Five years after the creation of the Elm City Resident Card and the controversy it generated, City Hall is seeking to expand the program, which provides identification and access to financial services for New Haven residents.
In a Wednesday afternoon press conference at JUNTA for Progressive Action, a New Haven-based Latino rights advocacy organization, Mayor John DeStefano Jr. announced a survey designed to gauge the Elm City Resident Card’s success and plan for its future expansion. The survey, available on the city’s website and on social media platforms, asks respondents what functions New Haven residents would most like to see on future versions of the card — which is intended to improve the quality of life of the city’s undocumented population — including the possibility of its use as a debit card.
“We’re announcing today a survey as we go into the next several years of the program to ask folks who have or who don’t have the card how they used it, how it’s been meaningful and how we might best apply it in the future,” DeStefano said. “One of the areas we’re going to explore as part of this is access to financial services, basic core banking services as well, and part of the purpose of the survey is to gauge the level of interest and use for that.”
Over 10,000 Elm City Resident Cards have been issued since the program’s inception in 2007. According to City Hall, card holders have used the card to open bank accounts, cash check, apply for jobs, use public transit, interact with utility companies and even obtain a Costco membership.
Also at the press conference was Daniel Diaz, a New Haven Public Schools Parent Advocate who works with the New Haven Board of Education. Diaz said the card took on a greater significance in the wake of President Barack Obama’s June executive order halting deportation for young undocumented immigrants. Under the new policy, young undocumented residents can receive “deferred action,” which provides them with protection from deportation and work permits for two years with the possibility of renewal.
“Students … are using them as a form of identification, especially a lot of those who are applying for deferred action,” Diaz said. “They’re asking for identification when they get the waivers, so it’s a great card to have.”
The survey will remain available throughout October, DeStefano said, and the consulting group managing the survey is aiming for a response rate of at least 300. City Hall, though, hopes to achieve a response rate of several thousand people, DeStefano said.
The Elm City Resident Card initiative sparked nationwide controversy when it was first approved by the Board of Aldermen. With the cards, undocumented residents could borrow library books, pay parking meters and open bank accounts. The cards, which grew from a desire to protect New Haven’s undocumented residents who had been easy robbery targets due to their inability to deposit money, were popular within New Haven, but criticized nationally for being overly friendly to illegal immigrants.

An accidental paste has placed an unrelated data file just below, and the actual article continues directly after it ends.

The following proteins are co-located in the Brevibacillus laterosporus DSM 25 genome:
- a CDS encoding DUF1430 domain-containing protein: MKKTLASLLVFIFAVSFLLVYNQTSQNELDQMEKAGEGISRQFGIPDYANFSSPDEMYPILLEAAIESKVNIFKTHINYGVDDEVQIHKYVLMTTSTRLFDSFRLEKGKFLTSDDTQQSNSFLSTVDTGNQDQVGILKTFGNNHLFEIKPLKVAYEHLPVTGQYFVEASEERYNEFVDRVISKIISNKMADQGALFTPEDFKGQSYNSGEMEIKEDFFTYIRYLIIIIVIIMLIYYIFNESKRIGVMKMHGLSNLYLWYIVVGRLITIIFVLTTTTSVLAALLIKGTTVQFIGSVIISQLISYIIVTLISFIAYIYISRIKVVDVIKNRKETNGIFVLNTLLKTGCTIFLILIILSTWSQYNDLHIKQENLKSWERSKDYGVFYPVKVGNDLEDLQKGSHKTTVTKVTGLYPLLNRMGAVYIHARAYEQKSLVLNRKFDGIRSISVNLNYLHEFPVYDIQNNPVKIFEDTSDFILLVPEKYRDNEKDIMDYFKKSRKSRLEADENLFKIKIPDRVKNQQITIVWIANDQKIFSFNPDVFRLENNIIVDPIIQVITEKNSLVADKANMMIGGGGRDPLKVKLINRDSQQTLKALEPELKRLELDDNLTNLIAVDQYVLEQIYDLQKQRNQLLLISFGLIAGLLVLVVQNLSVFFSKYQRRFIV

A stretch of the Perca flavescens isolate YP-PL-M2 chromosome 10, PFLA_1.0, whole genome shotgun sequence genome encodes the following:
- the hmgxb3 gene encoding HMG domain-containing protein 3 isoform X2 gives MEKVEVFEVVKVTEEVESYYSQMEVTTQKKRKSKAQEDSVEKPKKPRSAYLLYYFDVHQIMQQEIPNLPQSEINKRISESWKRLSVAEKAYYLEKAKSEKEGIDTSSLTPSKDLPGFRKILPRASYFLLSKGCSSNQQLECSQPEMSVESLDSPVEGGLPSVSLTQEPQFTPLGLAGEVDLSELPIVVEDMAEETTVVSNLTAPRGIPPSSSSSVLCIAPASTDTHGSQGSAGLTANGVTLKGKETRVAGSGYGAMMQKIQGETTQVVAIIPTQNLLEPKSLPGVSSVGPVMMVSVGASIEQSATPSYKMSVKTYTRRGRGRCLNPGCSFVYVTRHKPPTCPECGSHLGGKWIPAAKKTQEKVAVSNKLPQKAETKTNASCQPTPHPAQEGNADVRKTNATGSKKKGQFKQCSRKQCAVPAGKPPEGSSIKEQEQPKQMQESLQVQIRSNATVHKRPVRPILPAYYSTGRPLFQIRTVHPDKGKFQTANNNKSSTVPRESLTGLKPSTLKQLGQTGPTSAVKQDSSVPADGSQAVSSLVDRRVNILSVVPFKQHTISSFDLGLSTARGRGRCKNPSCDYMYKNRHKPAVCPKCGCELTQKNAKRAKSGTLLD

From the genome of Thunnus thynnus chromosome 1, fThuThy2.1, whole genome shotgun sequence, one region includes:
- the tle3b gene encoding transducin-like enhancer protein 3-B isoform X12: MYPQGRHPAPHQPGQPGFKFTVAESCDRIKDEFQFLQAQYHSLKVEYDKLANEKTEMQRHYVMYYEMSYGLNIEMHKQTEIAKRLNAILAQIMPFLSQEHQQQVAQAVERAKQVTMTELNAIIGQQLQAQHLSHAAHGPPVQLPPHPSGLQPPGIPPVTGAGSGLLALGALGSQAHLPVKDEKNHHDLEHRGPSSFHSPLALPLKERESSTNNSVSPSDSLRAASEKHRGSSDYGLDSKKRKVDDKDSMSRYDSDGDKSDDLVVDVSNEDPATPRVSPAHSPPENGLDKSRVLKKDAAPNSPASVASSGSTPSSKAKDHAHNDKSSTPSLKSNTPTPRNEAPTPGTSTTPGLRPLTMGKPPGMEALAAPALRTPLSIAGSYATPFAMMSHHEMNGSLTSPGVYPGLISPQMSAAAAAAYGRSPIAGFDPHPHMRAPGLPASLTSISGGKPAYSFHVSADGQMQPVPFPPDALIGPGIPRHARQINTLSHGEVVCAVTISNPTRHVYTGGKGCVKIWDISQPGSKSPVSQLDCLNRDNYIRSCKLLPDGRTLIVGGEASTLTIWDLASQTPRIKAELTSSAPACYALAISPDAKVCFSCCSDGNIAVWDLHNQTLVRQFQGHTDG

Less than two days after the initiative passed, U.S. Immigration and Customs Enforcement agents raided Fair Haven — home to the majority of New Haven’s undocumented immigrants — and detained 29 individuals that the agency said were in the country illegally. Kica Matos, who was New Haven’s community services administrator at the time, said after the raids that she thought they were conducted in direct response to the board’s passage of the card plan.
Earlier this year saw the passage of an federal deportation program in which local police fingerprint records are automatically shared with Immigration and Customs Enforcement, which can send a request to local police to detain the offender if federal agents suspect he or she is undocumented.
Despite resistance from City Hall and from several governors including Connecticut’s, who say Secure Communities destroys the trust between police and immigrant communities, the program has been used to deport Connecticut residents since it was implemented in the state last winter — including more than a dozen in New Haven.
At Wednesday’s press conference, DeStefano stressed the importance of the Elm City Resident Card in making New Haven a city that welcomes everyone, including undocumented residents.
“Five years ago, the city made a powerful statement about what it means to be an open and welcoming community,” he said. “With the creation of the Elm City Resident Card, we chose to define our community not by failed federal immigration policies, but instead by what we know and see every day.”
Secure Communities has led to 277 deportations in Connecticut as of Sept. 10.